One fellow’s unexpected rise to (social media) royalty

Ariadne Reynolds

At the start of my California Sea Grant State Fellowship, I walked into the State Coastal Conservancy office armed and ready to help restore Southern California’s coastal wetlands. As the fellow for the agency’s South Coast Program, a large part of my work would be to help manage initiatives for the Southern California Wetlands Recovery Project, a consortium of 18 state and federal agencies who work together to protect and restore the region’s coastal wetlands and watersheds.

Naturally, the first step for an enthusiastic, digital media savvy Sea Grant fellow would be to share her host organization’s Facebook page and website with all of her friends, right?  Well, you can only imagine my shock and horror when I realized that neither the State Coastal Conservancy nor the Wetlands Recovery Project even had a Facebook page! And let’s not even discuss the fact that the Wetlands Recovery Project website was last updated sometime during the Clinton administration. Long story short, this state agency needed a major digital media makeover.

So began the campaign to convince my colleagues—who were extremely busy managing real life on-the-ground restoration partnerships—that virtual partnerships were worth our while. After several social media strategy presentations and memos, I got permission to bring the Coastal Conservancy into the big bad world of social media by creating a Facebook page and Twitter account. I also began working with a small team to build a new Wetlands Recovery Project website so that we could better highlight the amazing restoration projects that we help fund and manage in Southern California.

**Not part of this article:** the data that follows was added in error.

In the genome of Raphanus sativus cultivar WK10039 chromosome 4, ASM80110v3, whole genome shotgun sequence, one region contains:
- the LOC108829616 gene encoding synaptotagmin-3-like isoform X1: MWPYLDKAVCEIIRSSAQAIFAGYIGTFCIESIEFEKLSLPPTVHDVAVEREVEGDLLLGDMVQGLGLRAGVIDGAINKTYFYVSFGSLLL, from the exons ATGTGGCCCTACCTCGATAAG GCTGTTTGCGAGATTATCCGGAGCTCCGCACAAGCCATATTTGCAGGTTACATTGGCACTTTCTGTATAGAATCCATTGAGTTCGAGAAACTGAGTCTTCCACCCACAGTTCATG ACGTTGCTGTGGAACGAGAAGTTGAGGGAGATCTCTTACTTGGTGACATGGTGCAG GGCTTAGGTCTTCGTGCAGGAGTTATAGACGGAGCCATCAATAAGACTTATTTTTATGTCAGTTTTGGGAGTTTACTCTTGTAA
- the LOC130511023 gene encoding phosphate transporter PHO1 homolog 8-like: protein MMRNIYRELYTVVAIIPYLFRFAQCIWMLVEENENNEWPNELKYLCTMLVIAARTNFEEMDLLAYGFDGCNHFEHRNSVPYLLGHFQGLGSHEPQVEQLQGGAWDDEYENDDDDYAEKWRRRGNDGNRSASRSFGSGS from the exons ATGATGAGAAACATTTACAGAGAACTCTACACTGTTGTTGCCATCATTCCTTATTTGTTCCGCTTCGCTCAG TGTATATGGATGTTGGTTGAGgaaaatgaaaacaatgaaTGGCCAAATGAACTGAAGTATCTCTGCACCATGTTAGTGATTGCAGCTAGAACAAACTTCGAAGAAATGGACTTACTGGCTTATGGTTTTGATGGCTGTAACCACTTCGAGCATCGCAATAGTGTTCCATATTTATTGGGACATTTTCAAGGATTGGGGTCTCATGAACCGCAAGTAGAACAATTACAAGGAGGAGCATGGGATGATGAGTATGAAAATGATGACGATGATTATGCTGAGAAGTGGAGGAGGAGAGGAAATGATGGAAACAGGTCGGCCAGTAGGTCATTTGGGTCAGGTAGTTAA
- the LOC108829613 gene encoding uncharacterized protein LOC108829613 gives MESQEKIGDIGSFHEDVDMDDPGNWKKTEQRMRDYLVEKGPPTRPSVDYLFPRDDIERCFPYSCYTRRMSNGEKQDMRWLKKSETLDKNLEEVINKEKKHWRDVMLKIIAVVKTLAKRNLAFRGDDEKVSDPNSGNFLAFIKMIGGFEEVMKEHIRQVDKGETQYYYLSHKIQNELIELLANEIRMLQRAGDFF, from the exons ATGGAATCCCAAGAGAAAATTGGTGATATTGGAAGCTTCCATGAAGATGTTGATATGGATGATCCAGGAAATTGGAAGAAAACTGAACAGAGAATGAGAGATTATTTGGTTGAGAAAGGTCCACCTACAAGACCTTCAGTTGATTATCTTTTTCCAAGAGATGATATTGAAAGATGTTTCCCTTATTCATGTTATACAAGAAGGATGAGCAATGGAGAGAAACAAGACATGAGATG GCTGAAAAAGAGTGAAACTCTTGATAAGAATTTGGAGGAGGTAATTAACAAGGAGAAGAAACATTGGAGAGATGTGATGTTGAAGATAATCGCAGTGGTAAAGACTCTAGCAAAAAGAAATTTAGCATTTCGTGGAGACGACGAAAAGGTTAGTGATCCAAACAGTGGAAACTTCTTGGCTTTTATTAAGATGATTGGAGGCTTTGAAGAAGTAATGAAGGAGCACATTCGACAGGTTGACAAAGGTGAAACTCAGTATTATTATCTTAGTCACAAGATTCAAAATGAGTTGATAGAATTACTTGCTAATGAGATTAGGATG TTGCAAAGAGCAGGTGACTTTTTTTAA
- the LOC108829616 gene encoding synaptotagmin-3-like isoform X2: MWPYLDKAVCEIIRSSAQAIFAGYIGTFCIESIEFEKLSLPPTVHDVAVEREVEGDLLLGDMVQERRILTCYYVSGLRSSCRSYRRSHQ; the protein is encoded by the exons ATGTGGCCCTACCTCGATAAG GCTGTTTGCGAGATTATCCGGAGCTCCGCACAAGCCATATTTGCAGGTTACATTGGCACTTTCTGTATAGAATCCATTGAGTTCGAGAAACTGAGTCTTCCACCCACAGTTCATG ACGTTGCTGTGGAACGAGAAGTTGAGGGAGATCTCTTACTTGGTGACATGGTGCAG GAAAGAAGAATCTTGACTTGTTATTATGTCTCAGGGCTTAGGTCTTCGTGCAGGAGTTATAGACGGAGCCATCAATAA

After months of learning to use the blogging tool WordPress, as well as how to post, like, share, and tweet, the Coastal Conservancy and the Wetlands Recovery Project have joined the digital media movement. We just launched our new Wetlands Recovery Project website that features our projects and partners in interactive and exciting new ways, and we have Facebook and Twitter accounts that keep gaining followers every day.

I’m happy to report that at our Sea Grant Fellow going away party, I was presented with the “Website and Social Media Queen” Award, a distinction that I will cherish throughout my career. Who knew that WordPress and Facebook could catapult you into royalty?

And because a Sea Grant Fellow’s work is never done, please “like” the State Coastal Conservancy and the Wetlands Recovery Project on Facebook, and visit our snazzy new website at

Written by Ariadne Reynolds